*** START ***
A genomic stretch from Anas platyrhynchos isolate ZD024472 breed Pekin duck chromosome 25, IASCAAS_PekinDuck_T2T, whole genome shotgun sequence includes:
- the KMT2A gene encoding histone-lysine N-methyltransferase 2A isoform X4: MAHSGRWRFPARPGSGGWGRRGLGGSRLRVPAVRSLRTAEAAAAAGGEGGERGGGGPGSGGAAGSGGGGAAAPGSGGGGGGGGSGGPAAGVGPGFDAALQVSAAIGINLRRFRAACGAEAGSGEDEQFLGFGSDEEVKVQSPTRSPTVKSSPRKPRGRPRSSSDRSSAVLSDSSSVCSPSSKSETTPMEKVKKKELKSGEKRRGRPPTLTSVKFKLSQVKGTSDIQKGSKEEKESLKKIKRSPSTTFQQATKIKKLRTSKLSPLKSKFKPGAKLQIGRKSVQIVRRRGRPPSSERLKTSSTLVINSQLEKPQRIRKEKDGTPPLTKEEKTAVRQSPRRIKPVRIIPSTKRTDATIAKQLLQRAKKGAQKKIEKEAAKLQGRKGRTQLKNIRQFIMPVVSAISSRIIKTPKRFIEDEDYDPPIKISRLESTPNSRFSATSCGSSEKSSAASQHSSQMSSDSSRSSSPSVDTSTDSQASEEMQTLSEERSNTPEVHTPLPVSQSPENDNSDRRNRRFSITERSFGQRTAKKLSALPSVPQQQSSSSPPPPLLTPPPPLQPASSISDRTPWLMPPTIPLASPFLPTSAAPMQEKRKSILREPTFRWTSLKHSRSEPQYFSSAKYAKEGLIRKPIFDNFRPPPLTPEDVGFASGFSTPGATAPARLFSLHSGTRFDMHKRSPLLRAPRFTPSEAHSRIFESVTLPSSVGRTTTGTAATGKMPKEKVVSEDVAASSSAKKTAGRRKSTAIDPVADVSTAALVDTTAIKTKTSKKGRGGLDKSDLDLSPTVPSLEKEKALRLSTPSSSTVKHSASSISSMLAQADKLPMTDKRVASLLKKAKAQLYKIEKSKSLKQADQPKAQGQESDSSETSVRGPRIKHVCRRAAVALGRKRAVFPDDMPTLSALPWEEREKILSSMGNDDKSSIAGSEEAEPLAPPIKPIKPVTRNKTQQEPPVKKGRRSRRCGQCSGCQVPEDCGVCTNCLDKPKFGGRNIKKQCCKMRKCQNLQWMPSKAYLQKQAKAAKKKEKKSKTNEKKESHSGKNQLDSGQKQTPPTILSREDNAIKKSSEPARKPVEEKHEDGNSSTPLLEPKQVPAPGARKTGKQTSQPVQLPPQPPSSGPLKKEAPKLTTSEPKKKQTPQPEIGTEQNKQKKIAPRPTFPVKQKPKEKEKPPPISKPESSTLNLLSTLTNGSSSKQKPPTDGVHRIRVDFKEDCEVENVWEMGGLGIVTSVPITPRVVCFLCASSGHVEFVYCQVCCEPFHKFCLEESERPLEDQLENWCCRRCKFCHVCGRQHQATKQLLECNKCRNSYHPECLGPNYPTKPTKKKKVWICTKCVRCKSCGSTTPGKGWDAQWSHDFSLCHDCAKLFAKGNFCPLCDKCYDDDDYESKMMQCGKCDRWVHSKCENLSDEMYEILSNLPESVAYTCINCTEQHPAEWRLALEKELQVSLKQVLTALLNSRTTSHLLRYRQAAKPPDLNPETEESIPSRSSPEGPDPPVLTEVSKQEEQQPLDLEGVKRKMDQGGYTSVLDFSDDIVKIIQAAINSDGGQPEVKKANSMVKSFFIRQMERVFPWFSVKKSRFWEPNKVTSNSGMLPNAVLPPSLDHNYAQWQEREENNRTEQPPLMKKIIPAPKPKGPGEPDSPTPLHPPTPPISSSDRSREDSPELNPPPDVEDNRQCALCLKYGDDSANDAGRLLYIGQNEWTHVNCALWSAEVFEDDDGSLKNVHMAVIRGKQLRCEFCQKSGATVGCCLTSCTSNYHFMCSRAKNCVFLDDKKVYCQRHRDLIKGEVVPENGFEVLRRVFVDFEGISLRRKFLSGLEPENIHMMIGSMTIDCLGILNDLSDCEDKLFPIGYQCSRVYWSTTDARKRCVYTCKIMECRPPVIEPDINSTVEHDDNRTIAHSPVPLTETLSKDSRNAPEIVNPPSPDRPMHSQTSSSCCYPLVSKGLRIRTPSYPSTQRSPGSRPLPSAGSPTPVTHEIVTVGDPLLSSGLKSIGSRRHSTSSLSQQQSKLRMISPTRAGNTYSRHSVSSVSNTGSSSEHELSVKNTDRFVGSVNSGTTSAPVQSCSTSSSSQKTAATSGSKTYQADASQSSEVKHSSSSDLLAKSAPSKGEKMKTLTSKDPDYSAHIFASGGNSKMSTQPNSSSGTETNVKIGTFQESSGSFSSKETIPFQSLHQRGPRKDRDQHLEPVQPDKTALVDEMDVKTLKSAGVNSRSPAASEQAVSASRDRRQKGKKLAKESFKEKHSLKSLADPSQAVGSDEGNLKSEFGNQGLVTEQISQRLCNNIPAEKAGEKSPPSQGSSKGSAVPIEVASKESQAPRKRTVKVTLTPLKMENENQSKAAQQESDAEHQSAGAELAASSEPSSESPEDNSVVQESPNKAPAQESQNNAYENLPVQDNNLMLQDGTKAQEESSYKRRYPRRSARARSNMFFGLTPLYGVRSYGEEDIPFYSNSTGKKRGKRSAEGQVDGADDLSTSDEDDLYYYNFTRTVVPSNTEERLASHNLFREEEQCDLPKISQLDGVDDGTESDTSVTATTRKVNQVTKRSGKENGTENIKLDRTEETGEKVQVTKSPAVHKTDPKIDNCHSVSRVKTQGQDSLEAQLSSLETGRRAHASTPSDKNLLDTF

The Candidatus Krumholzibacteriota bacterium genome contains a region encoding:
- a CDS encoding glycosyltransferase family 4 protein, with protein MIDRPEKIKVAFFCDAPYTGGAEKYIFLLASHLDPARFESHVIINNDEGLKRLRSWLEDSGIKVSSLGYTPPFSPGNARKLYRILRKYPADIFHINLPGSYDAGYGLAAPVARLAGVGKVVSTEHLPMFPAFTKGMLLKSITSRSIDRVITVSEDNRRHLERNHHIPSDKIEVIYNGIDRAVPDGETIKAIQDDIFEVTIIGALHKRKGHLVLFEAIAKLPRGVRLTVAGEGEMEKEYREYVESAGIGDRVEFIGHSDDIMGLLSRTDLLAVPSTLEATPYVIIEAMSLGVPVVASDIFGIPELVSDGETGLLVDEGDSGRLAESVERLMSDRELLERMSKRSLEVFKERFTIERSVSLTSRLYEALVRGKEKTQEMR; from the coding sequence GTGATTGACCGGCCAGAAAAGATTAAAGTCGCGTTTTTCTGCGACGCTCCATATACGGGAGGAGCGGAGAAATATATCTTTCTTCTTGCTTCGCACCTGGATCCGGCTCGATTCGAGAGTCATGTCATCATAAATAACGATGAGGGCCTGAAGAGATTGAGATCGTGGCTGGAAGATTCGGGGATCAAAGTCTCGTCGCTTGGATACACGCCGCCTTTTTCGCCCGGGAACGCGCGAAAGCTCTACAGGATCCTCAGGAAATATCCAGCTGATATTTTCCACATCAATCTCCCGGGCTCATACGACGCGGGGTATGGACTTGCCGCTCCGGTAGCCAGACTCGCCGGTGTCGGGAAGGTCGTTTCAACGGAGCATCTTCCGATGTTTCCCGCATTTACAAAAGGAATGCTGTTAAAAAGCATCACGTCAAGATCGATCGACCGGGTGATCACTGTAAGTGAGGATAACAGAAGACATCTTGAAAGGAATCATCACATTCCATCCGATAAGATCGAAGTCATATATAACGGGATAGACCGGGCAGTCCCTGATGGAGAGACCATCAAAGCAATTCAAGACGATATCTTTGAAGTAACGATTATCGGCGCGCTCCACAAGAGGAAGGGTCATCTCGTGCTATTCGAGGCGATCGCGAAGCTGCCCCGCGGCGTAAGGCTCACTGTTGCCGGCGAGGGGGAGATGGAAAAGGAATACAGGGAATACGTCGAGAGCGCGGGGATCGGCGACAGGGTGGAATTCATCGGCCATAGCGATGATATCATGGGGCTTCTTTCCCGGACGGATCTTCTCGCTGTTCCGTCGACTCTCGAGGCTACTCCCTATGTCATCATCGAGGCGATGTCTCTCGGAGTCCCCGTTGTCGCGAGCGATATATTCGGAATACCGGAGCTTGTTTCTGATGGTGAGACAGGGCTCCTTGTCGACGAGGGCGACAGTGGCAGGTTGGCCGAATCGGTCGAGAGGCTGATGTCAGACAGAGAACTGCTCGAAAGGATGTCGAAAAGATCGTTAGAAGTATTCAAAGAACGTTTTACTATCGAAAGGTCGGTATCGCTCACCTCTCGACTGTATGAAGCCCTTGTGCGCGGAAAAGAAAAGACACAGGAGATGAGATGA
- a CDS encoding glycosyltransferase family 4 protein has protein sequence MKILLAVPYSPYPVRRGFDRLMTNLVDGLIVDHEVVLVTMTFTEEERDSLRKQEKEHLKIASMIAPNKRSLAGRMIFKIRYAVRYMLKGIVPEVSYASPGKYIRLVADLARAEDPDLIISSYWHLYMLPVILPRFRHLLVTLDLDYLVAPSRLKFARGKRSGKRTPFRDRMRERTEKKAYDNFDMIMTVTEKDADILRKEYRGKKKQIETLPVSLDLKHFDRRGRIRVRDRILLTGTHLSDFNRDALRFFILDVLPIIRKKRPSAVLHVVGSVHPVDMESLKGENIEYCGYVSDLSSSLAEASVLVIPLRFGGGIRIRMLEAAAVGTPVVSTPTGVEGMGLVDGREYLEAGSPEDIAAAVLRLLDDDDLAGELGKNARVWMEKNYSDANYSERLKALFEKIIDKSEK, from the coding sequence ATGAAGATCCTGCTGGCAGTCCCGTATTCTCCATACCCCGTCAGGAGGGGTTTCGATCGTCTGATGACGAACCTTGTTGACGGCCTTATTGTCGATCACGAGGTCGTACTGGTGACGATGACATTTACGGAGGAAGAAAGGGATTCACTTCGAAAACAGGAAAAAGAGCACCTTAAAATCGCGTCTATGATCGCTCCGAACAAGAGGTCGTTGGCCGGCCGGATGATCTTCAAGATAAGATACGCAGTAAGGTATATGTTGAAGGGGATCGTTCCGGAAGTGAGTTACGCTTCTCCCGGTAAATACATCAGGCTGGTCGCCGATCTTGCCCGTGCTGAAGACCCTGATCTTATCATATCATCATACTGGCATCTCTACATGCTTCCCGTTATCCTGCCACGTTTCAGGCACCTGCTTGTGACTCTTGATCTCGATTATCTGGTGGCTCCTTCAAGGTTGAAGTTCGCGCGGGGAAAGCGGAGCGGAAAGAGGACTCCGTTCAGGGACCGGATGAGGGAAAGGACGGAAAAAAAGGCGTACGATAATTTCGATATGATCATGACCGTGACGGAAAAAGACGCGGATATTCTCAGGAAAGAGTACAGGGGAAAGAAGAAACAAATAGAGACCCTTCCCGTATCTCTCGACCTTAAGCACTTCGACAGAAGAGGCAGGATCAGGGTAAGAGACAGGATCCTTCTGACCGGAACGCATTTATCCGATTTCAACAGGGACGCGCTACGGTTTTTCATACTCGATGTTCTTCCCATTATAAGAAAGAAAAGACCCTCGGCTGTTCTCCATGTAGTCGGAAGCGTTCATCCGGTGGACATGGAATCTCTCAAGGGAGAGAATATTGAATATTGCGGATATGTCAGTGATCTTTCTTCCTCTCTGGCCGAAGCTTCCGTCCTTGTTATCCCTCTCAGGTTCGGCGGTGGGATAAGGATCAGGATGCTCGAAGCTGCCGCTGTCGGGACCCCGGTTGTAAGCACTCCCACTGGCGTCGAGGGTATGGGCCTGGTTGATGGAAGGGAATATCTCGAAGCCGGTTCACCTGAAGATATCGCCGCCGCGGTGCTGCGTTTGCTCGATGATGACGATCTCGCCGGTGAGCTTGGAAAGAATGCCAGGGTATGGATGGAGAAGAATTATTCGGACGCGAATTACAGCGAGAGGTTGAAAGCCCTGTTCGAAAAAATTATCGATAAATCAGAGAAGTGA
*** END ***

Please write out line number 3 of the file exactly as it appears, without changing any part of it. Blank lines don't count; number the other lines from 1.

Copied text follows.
The Candidatus Krumholzibacteriota bacterium genome contains a region encoding: